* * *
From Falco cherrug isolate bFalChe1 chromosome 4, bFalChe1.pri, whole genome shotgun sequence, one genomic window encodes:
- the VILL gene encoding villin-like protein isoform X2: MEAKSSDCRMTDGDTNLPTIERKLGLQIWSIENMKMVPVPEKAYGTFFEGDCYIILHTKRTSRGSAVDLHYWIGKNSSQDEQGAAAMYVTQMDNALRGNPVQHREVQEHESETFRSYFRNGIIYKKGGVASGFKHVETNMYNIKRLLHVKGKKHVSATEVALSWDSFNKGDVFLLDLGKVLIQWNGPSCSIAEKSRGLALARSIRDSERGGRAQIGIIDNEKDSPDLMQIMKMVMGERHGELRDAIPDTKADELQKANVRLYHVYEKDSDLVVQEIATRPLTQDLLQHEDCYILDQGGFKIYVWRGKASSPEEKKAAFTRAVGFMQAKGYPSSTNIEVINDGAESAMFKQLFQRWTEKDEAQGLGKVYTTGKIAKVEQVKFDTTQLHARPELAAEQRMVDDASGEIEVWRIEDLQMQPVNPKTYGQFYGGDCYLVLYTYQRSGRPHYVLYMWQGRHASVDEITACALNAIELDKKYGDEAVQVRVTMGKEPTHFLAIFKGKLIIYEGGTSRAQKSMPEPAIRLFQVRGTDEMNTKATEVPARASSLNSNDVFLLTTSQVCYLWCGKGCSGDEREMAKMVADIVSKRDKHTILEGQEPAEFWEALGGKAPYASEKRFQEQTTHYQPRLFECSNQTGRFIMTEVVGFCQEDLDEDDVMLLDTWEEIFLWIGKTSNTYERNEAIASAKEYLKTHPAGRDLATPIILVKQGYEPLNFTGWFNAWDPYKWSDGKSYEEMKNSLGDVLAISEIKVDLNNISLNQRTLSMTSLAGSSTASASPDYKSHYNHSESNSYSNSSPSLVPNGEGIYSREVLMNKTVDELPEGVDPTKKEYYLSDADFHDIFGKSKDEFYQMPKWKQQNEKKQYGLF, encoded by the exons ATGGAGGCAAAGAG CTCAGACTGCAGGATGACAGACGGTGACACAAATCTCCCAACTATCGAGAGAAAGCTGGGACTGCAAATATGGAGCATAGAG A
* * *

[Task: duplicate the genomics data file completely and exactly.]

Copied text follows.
From Falco cherrug isolate bFalChe1 chromosome 4, bFalChe1.pri, whole genome shotgun sequence, one genomic window encodes:
- the VILL gene encoding villin-like protein isoform X2: MEAKSSDCRMTDGDTNLPTIERKLGLQIWSIENMKMVPVPEKAYGTFFEGDCYIILHTKRTSRGSAVDLHYWIGKNSSQDEQGAAAMYVTQMDNALRGNPVQHREVQEHESETFRSYFRNGIIYKKGGVASGFKHVETNMYNIKRLLHVKGKKHVSATEVALSWDSFNKGDVFLLDLGKVLIQWNGPSCSIAEKSRGLALARSIRDSERGGRAQIGIIDNEKDSPDLMQIMKMVMGERHGELRDAIPDTKADELQKANVRLYHVYEKDSDLVVQEIATRPLTQDLLQHEDCYILDQGGFKIYVWRGKASSPEEKKAAFTRAVGFMQAKGYPSSTNIEVINDGAESAMFKQLFQRWTEKDEAQGLGKVYTTGKIAKVEQVKFDTTQLHARPELAAEQRMVDDASGEIEVWRIEDLQMQPVNPKTYGQFYGGDCYLVLYTYQRSGRPHYVLYMWQGRHASVDEITACALNAIELDKKYGDEAVQVRVTMGKEPTHFLAIFKGKLIIYEGGTSRAQKSMPEPAIRLFQVRGTDEMNTKATEVPARASSLNSNDVFLLTTSQVCYLWCGKGCSGDEREMAKMVADIVSKRDKHTILEGQEPAEFWEALGGKAPYASEKRFQEQTTHYQPRLFECSNQTGRFIMTEVVGFCQEDLDEDDVMLLDTWEEIFLWIGKTSNTYERNEAIASAKEYLKTHPAGRDLATPIILVKQGYEPLNFTGWFNAWDPYKWSDGKSYEEMKNSLGDVLAISEIKVDLNNISLNQRTLSMTSLAGSSTASASPDYKSHYNHSESNSYSNSSPSLVPNGEGIYSREVLMNKTVDELPEGVDPTKKEYYLSDADFHDIFGKSKDEFYQMPKWKQQNEKKQYGLF, encoded by the exons ATGGAGGCAAAGAG CTCAGACTGCAGGATGACAGACGGTGACACAAATCTCCCAACTATCGAGAGAAAGCTGGGACTGCAAATATGGAGCATAGAG A